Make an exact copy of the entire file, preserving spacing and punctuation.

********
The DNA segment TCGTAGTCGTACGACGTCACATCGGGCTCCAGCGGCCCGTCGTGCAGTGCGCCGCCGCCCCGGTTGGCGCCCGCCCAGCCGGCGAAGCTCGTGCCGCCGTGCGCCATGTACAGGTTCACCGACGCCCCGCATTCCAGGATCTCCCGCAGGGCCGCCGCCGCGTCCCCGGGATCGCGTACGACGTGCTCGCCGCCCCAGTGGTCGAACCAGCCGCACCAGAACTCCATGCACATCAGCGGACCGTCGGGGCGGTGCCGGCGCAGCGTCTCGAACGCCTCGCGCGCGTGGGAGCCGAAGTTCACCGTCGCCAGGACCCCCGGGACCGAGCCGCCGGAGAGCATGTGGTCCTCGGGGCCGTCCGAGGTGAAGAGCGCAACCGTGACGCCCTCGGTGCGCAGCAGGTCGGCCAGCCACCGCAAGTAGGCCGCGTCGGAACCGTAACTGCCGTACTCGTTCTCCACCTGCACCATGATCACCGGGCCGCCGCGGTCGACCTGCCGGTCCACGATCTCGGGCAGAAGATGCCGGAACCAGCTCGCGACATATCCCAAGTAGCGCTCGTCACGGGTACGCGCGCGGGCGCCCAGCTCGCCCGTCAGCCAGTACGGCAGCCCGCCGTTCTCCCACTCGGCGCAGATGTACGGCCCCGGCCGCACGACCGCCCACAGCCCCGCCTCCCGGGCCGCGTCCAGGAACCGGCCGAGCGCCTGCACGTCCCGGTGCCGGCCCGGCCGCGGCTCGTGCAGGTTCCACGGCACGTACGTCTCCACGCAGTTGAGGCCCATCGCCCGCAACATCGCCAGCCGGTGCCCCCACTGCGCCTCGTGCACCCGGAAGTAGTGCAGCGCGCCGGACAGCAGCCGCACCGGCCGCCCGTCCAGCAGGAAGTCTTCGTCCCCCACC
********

The DNA segment TCGTAGTCGTACGACGTCACATCGGGCTCCAGCGGCCCGTCGTGCAGTGCGCCGCCGCCCCGGTTGGCGCCCGCCCAGCCGGCGAAGCTCGTGCCGCCGTGCGCCATGTACAGGTTCACCGACGCCCCGCATTCCAGGATCTCCCGCAGGGCCGCCGCCGCGTCCCCGGGATCGCGTACGACGTGCTCGCCGCCCCAGTGGTCGAACCAGCCGCACCAGAACTCCATGCACATCAGCGGACCGTCGGGGCGGTGCCGGCGCAGCGTCTCGAACGCCTCGCGCGCGTGGGAGCCGAAGTTCACCGTCGCCAGGACCCCCGGGACCGAGCCGCCGGAGAGCATGTGGTCCTCGGGGCCGTCCGAGGTGAAGAGCGCAACCGTGACGCCCTCGGTGCGCAGCAGGTCGGCCAGCCACCGCAAGTAGGCCGCGTCGGAACCGTAACTGCCGTACTCGTTCTCCACCTGCACCATGATCACCGGGCCGCCGCGGTCGACCTGCCGGTCCACGATCTCGGGCAGAAGATGCCGGAACCAGCTCGCGACATATCCCAAGTAGCGCTCGTCACGGGTACGCGCGCGGGCGCCCAGCTCGCCCGTCAGCCAGTACGGCAGCCCGCCGTTCTCCCACTCGGCGCAGATGTACGGCCCCGGCCGCACGACCGCCCACAGCCCCGCCTCCCGGGCCGCGTCCAGGAACCGGCCGAGCGCCTGCACGTCCCGGTGCCGGCCCGGCCGCGGCTCGTGCAGGTTCCACGGCACGTACGTCTCCACGCAGTTGAGGCCCATCGCCCGCAACATCGCCAGCCGGTGCCCCCACTGCGCCTCGTGCACCCGGAAGTAGTGCAGCGCGCCGGACAGCAGCCGCACCGGCCGCCCGTCCAGCAGGAAGTCTTCGTCCCCCACC